View Full Version : Biggest concern for new comer?

03-01-2009, 11:45 PM
What would you all say is biggest concern for someone new to Mt Washington...

Would it be:

Wild animal attacks?
Getting lost?
Unprepared (shelter, food, training)?

03-02-2009, 05:37 AM
I would say underprepared and weather go hand in hand as being the biggest concern from someone that has to deal with unprepared people that make it to the summit. Whether it is the complete lack of knowledge of weather to be expected, improper clothing, late start time, no maps, no head lamps, no crampons, no overnight supplies just in case, etc, it never ceases to amaze me how some people are able to tie their shoes and walk up right up here. Thankfully the unprepared are far and few in between and the majority of the people that hike up make it down just fine.

03-02-2009, 06:09 AM
I was going to say unprepared. They could be unprepared in equipment, or conditioning, or their knowledge of the weather and what they are getting themselves into. I think we see the unprepared out on MW more in the summer. My experience is I see 2-4 groups of people who have no business being out there on a single MW climb in the summer.

In the summer you see the wife and kids walking down and Dad will meet us at the bottom. Hmmm, flip flops. No pack. No water. No gear. I am sure there are lots of folks here on the forum who have carried a person out or at least carried their pack so they could get out.

03-02-2009, 09:59 AM
Okay, that is what I figured. my main concern was this as well and I have already priced out all my equipment at Bass Pro Shops to make sure I am well prepared for it all. however, I would need crampons?!? I thought there was a trail where only walking could get you there? I nice pair of hiking boots isnt enough?

my gf was like "omg! wild animals will attack us!" so I told her they are more afraid of us than anything and ill have a blow horn to scare it lol

03-02-2009, 10:22 AM
If you are looking to start with summer hiking (highly recommended) then crampons are not needed. Once you start winter hiking you will get recommendations to start with trails with lots of folks and the walking is on well packed down snow (like Tuckerman Ravine trail from PNVC up to HoJo's). Then crampons are not needed.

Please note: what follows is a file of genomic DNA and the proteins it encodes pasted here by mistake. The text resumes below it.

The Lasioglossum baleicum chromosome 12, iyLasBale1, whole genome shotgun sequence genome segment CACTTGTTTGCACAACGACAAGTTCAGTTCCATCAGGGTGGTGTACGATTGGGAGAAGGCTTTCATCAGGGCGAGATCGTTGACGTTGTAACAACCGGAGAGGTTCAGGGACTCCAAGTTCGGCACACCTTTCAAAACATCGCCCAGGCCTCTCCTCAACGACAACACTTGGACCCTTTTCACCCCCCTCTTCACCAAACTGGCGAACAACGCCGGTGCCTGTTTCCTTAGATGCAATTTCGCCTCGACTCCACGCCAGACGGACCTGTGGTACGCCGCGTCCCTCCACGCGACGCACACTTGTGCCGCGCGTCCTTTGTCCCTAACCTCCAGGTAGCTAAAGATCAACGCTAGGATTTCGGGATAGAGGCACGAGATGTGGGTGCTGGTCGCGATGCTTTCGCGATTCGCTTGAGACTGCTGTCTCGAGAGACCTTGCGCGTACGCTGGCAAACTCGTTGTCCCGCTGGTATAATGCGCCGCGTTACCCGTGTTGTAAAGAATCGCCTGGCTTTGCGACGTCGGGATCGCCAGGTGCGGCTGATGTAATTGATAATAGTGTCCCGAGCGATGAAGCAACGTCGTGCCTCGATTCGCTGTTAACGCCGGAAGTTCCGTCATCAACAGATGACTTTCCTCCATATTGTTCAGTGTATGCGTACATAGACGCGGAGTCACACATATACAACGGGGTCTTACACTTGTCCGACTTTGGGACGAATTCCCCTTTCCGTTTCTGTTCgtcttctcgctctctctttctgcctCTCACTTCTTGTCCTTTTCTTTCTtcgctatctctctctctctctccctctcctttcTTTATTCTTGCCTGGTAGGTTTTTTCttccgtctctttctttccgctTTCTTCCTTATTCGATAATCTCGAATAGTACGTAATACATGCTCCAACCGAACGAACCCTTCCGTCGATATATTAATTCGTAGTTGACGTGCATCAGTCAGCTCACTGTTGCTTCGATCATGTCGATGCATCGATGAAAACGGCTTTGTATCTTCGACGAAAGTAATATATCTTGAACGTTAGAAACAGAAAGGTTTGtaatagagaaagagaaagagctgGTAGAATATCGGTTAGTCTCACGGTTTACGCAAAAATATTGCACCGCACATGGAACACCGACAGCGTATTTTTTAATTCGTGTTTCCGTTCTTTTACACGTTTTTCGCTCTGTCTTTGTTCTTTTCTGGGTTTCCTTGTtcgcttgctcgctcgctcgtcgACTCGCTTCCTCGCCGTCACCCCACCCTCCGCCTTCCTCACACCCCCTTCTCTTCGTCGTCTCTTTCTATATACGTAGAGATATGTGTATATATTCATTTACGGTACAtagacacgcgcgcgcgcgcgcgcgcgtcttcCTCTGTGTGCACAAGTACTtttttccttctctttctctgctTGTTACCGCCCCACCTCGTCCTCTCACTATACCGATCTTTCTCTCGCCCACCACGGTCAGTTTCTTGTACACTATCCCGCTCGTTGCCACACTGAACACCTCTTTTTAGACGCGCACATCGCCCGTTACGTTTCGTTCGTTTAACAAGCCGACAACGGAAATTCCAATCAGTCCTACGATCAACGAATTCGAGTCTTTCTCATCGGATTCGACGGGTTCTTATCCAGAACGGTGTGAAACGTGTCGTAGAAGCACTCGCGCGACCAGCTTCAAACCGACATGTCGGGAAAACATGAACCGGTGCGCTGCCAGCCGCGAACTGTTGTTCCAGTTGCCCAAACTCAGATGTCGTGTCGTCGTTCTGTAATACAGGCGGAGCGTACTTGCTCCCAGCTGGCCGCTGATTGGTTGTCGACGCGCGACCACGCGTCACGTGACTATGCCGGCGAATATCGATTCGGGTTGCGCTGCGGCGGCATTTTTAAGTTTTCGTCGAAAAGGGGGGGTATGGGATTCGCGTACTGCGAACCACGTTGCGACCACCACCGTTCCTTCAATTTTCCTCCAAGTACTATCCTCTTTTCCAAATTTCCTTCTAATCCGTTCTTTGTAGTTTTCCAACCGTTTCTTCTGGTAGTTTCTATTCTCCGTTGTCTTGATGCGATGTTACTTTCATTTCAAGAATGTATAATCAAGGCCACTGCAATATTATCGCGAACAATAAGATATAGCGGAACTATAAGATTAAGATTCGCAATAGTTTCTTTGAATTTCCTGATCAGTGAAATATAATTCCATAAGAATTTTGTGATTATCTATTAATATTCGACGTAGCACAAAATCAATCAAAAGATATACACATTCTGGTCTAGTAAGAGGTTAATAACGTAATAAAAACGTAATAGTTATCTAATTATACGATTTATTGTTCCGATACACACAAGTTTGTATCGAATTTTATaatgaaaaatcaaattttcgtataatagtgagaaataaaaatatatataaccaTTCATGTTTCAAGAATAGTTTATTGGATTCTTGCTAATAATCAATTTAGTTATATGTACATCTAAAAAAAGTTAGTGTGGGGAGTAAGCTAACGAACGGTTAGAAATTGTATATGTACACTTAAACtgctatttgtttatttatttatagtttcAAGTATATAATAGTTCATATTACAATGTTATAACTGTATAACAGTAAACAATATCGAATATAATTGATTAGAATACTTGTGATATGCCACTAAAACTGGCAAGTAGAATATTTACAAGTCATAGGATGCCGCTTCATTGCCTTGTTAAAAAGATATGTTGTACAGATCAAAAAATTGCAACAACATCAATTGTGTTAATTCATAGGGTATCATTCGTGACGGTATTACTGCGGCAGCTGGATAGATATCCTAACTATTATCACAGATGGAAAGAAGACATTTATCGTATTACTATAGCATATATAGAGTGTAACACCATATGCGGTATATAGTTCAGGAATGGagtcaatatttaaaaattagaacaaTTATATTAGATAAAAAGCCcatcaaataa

When you start getting off on to other trails in the winter you will want to invest in snowshoes with good heel risers. Crampons come later along with the ice axe and lots of experience behind you. Getting to the summit of MW in the winter is after you have plenty of experience and know you will be prepared.

Tell your girl friend that if gray jays wanting a handout in your hand is "wild animals", then they are out there. Outside of that you will most likely never see anything bigger than a squirrel.

I have been winter hiking (really minor stuff) for a few years. I always seemed to pick the days with a -35 F wind chill. What you are wearing is the most important. For summer hiking being prepared for anything and any weather is key. We have been caught is dense fog/clouds with zero visibility and in snow storms above tree line the first week of August.

Keep the questions coming.

03-02-2009, 01:23 PM
ok great. We will be trying to make out first climb in June I hope so I wont be needing those crampons as I thought

I read on the site that its something like 9.2 miles which should take 6-7 hrs or something? Now obv. walking uphill is a lot more strenuous..etc

Would a Saturday into Sunday be more than enough time to get up and back if we stick to a steady pace? I want to camp out and do the whole thing, keep it rugged!

whats the avg temp. to see in June at the peak?

thanks alot for help, appreciate it

03-02-2009, 01:39 PM

We used to judge hiking time for going up as 1 hour for each mile + 30 mins per 1,000 feet of elevation gain. For Tuckerman Ravine Trail to the summit that would be roughly 4.2 hours + another 2+ hours for elevation = 6 hours going up. Coming down is a bit faster. A person who is in good shape can easily beat that time. But the formula gives you a starting point to judge things.

A possible route would be to go up on day 1, stay at Lakes of the Clouds (gives a chance for an awesome sunset and sunrise) then continue to the summit and down on day 2. The MWO web site and others have information on restrictions about camping overnight and where and when it can be done. If you stay at LOC hut you have the option of going up Tuckerman Ravine - then down Lion Head the next day. Or you can go up the Ammo trail on the west side and down the Jewell. These are some very good options.

03-02-2009, 01:42 PM
Keep in mind on Mount Washington in the summer there are only a few specific places to tent camp. The vegetation above treeline is very fragile and no camping is allowed there. The closest tent site to the summit is hermit lake shelter tent platforms and leanto's. That would make for a very nice Saturday/Sunday outing. If you are fit and ambitious a round trip to the summit from Pinkham notch is also very doable with the proper precautions. Start early, bring the proper foul weather gear (it often feels like winter up there in June), and most importantly, turn back if the weather is nasty.

KD Talbot
03-02-2009, 04:48 PM
We will be trying to make out first climb in June

Then your gf is right. Wild animals WILL attack you.

They're called Blackflies.


03-02-2009, 05:39 PM